Here, too, are America’s homegrown religious movements, from transcendentalism to spiritualism to Christian Science to the positive-thinking philosophy that continues to exert such a powerful pull on the public today. A feast for believers in alternative spirituality, an eye-opener for anyone curious about the unknown byroads of American history, Occult America is an engaging, long-overdue portrait of one nation, under many gods, whose revolutionary influence is still being felt in every corner of the globe.
Mitch Horowitz is the editor in chief of Tarcher/Penguin. He has written for Esopus, Parabola, Fortean Times, and Science of Mind. A well-known voice for occult and esoteric ideas, Horowitz lives in New York City with his wife and two children.
"What a fascinating book. So it happens that another equally compelling take on our complicated national narrative lies just beneath the surface of things; not the grand procession of presidents, generals, and wars, but something more hidden, more mysterious, but often no less revealing."—Ken Burns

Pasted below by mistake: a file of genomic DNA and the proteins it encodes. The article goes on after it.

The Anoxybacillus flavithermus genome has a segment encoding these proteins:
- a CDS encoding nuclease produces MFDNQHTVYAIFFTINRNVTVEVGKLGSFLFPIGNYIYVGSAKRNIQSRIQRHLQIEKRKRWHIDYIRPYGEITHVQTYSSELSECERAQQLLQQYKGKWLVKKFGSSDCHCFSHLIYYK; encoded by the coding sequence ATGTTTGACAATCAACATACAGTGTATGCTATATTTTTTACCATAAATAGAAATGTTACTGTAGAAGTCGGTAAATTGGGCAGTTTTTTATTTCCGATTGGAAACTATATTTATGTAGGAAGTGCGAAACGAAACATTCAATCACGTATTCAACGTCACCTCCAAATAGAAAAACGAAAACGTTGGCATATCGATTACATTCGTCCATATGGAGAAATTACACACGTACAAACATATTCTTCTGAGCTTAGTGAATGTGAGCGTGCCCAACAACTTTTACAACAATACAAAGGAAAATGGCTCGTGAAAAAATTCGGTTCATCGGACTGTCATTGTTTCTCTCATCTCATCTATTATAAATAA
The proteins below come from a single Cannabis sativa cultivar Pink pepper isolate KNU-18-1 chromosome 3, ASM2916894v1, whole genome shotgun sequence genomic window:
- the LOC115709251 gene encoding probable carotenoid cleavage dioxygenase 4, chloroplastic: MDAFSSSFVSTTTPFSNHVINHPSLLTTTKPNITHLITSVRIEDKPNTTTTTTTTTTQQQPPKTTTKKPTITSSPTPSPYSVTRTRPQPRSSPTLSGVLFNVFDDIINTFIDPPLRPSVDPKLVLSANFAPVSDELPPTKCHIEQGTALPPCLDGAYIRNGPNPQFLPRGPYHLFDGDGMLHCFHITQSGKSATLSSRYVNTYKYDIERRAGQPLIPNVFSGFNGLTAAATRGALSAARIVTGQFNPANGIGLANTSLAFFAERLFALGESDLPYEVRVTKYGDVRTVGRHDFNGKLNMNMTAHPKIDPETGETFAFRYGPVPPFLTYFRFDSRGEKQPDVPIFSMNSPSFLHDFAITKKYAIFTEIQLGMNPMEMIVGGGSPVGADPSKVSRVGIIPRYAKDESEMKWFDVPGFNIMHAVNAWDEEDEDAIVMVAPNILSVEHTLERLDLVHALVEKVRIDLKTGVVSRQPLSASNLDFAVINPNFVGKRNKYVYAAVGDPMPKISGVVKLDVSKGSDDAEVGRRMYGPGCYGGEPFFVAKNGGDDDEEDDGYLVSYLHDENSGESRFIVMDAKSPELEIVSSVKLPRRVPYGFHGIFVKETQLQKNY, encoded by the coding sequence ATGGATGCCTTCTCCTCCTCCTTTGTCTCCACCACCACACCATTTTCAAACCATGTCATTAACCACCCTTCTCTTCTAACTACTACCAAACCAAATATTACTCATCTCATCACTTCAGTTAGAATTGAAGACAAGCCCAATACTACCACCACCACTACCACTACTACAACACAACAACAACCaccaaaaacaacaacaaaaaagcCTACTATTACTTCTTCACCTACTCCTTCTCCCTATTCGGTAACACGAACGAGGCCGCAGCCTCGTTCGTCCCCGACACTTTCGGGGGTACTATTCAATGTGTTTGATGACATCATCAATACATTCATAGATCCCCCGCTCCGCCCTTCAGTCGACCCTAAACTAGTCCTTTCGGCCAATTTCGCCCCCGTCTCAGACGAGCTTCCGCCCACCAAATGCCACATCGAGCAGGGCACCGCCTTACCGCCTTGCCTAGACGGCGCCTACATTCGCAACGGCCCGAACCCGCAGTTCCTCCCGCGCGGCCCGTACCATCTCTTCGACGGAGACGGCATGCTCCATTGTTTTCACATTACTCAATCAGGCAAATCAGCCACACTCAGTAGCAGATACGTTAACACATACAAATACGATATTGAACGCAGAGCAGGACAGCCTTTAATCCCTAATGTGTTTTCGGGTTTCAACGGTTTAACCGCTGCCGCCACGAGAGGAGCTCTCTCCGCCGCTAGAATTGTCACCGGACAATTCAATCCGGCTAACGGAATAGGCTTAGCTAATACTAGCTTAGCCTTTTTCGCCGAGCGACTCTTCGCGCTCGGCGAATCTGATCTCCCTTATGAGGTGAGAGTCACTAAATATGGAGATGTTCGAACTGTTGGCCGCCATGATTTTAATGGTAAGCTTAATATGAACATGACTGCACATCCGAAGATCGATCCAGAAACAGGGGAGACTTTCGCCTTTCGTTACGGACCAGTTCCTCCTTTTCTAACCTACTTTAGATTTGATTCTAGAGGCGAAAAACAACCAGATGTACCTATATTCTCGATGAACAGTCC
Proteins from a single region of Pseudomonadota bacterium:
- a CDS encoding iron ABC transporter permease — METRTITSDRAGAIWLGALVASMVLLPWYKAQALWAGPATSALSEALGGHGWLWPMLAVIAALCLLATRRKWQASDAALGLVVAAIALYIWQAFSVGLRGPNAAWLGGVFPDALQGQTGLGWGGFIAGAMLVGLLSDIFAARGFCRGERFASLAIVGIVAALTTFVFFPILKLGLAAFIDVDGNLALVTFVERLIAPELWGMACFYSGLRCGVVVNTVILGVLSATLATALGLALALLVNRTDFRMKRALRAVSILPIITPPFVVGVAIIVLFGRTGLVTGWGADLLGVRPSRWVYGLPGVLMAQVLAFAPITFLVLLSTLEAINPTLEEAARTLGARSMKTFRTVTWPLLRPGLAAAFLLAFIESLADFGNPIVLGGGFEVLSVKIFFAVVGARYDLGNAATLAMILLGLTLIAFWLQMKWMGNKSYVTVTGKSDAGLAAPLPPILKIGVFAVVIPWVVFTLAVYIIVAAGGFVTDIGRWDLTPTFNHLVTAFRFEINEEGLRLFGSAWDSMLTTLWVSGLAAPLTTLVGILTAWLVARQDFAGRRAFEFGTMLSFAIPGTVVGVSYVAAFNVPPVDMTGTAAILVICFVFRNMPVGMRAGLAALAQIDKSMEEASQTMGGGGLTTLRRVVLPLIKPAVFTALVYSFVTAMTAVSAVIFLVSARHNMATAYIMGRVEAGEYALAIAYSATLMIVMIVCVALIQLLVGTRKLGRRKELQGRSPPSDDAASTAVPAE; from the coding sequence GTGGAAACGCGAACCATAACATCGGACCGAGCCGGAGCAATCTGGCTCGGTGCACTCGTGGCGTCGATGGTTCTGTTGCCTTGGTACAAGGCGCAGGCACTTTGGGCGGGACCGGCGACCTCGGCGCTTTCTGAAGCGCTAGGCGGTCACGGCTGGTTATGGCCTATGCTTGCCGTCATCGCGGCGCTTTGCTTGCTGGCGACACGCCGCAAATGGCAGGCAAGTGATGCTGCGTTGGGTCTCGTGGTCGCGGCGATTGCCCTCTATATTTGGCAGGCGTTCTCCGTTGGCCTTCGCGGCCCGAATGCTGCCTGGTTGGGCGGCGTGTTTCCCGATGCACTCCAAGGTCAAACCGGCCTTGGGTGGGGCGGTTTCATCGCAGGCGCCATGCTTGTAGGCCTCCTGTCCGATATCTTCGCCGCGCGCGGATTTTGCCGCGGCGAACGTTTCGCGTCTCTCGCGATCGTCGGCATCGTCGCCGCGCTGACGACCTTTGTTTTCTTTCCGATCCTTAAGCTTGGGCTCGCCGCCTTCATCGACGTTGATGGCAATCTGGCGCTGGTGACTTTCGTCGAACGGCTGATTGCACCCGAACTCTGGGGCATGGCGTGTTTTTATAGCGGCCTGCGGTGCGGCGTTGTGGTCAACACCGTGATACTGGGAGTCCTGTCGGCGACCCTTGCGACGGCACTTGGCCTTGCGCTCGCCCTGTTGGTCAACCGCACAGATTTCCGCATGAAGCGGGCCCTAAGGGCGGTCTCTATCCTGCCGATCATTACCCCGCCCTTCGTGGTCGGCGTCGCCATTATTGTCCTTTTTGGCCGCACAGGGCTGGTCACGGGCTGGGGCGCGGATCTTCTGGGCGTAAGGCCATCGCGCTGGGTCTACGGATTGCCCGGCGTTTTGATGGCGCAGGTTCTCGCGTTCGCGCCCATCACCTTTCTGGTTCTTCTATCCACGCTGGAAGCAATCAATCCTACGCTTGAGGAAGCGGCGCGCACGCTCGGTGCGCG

“Invisible and mysterious forces have shaped and guided the destiny of individuals and nations throughout history. From Moses to Gandhi, Jesus to Muhammad, Lincoln to Obama, hidden dimensions, in both our personal and collective consciousness, were conceiving, constructing, and shaping the course of civilization. In his precise and often detailed history of mysticism in America, Mitch Horowitz, has, in a way, tracked the evolution of our consciousness over 300 years.” —Deepak Chopra
"A sparkling, down-to-earth and often deeply touching account of a powerful, much misunderstood force in the formation of America's cultural and spiritual identity." —Jacob Needleman, author of The American Soul and The New Religions."